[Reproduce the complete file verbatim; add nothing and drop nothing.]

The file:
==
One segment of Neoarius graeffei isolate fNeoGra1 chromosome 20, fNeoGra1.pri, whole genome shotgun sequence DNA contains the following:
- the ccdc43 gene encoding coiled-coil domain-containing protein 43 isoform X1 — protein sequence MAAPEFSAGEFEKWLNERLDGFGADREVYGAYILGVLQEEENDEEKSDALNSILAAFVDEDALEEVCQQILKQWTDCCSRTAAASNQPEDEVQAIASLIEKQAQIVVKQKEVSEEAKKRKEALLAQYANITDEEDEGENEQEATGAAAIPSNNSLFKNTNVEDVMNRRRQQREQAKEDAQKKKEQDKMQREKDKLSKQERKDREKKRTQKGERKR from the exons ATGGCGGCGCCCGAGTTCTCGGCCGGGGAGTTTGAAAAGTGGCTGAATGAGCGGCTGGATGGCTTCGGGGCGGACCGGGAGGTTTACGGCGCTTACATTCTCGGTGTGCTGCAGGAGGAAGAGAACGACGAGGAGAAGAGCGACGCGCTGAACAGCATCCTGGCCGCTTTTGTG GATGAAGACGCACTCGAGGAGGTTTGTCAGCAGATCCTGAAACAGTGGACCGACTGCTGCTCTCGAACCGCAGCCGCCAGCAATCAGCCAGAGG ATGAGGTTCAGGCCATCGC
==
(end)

One segment of Neoarius graeffei isolate fNeoGra1 chromosome 20, fNeoGra1.pri, whole genome shotgun sequence DNA contains the following:
- the ccdc43 gene encoding coiled-coil domain-containing protein 43 isoform X1 — protein sequence MAAPEFSAGEFEKWLNERLDGFGADREVYGAYILGVLQEEENDEEKSDALNSILAAFVDEDALEEVCQQILKQWTDCCSRTAAASNQPEDEVQAIASLIEKQAQIVVKQKEVSEEAKKRKEALLAQYANITDEEDEGENEQEATGAAAIPSNNSLFKNTNVEDVMNRRRQQREQAKEDAQKKKEQDKMQREKDKLSKQERKDREKKRTQKGERKR from the exons ATGGCGGCGCCCGAGTTCTCGGCCGGGGAGTTTGAAAAGTGGCTGAATGAGCGGCTGGATGGCTTCGGGGCGGACCGGGAGGTTTACGGCGCTTACATTCTCGGTGTGCTGCAGGAGGAAGAGAACGACGAGGAGAAGAGCGACGCGCTGAACAGCATCCTGGCCGCTTTTGTG GATGAAGACGCACTCGAGGAGGTTTGTCAGCAGATCCTGAAACAGTGGACCGACTGCTGCTCTCGAACCGCAGCCGCCAGCAATCAGCCAGAGG ATGAGGTTCAGGCCATCGC